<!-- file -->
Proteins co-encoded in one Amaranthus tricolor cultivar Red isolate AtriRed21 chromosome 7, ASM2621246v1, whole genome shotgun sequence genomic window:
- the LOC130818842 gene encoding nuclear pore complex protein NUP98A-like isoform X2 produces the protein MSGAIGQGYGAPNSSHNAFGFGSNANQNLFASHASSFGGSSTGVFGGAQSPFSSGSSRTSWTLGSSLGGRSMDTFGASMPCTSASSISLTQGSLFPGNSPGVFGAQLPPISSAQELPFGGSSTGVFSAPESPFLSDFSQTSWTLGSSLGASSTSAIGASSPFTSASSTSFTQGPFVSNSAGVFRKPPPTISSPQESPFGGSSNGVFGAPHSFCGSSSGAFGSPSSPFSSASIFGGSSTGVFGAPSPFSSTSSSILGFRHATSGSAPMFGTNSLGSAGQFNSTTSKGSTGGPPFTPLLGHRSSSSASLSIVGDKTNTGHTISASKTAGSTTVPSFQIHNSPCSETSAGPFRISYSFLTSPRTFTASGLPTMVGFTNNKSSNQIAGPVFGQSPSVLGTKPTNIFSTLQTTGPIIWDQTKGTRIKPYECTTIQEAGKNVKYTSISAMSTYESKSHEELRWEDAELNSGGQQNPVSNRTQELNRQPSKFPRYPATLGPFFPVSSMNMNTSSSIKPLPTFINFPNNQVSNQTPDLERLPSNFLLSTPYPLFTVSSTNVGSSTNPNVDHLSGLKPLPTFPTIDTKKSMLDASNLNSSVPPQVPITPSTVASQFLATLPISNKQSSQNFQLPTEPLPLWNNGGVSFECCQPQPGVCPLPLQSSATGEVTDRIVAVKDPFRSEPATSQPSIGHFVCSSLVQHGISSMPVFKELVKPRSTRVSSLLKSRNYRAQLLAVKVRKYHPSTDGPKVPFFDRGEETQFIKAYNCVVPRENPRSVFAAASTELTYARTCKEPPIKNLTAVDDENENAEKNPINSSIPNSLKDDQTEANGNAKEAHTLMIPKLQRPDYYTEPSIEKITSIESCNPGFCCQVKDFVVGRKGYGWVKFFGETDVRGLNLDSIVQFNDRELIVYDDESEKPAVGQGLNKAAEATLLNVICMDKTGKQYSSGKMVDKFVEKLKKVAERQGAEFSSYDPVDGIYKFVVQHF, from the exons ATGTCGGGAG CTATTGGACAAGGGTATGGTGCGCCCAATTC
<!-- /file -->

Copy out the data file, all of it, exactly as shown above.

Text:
Proteins co-encoded in one Amaranthus tricolor cultivar Red isolate AtriRed21 chromosome 7, ASM2621246v1, whole genome shotgun sequence genomic window:
- the LOC130818842 gene encoding nuclear pore complex protein NUP98A-like isoform X2 produces the protein MSGAIGQGYGAPNSSHNAFGFGSNANQNLFASHASSFGGSSTGVFGGAQSPFSSGSSRTSWTLGSSLGGRSMDTFGASMPCTSASSISLTQGSLFPGNSPGVFGAQLPPISSAQELPFGGSSTGVFSAPESPFLSDFSQTSWTLGSSLGASSTSAIGASSPFTSASSTSFTQGPFVSNSAGVFRKPPPTISSPQESPFGGSSNGVFGAPHSFCGSSSGAFGSPSSPFSSASIFGGSSTGVFGAPSPFSSTSSSILGFRHATSGSAPMFGTNSLGSAGQFNSTTSKGSTGGPPFTPLLGHRSSSSASLSIVGDKTNTGHTISASKTAGSTTVPSFQIHNSPCSETSAGPFRISYSFLTSPRTFTASGLPTMVGFTNNKSSNQIAGPVFGQSPSVLGTKPTNIFSTLQTTGPIIWDQTKGTRIKPYECTTIQEAGKNVKYTSISAMSTYESKSHEELRWEDAELNSGGQQNPVSNRTQELNRQPSKFPRYPATLGPFFPVSSMNMNTSSSIKPLPTFINFPNNQVSNQTPDLERLPSNFLLSTPYPLFTVSSTNVGSSTNPNVDHLSGLKPLPTFPTIDTKKSMLDASNLNSSVPPQVPITPSTVASQFLATLPISNKQSSQNFQLPTEPLPLWNNGGVSFECCQPQPGVCPLPLQSSATGEVTDRIVAVKDPFRSEPATSQPSIGHFVCSSLVQHGISSMPVFKELVKPRSTRVSSLLKSRNYRAQLLAVKVRKYHPSTDGPKVPFFDRGEETQFIKAYNCVVPRENPRSVFAAASTELTYARTCKEPPIKNLTAVDDENENAEKNPINSSIPNSLKDDQTEANGNAKEAHTLMIPKLQRPDYYTEPSIEKITSIESCNPGFCCQVKDFVVGRKGYGWVKFFGETDVRGLNLDSIVQFNDRELIVYDDESEKPAVGQGLNKAAEATLLNVICMDKTGKQYSSGKMVDKFVEKLKKVAERQGAEFSSYDPVDGIYKFVVQHF, from the exons ATGTCGGGAG CTATTGGACAAGGGTATGGTGCGCCCAATTC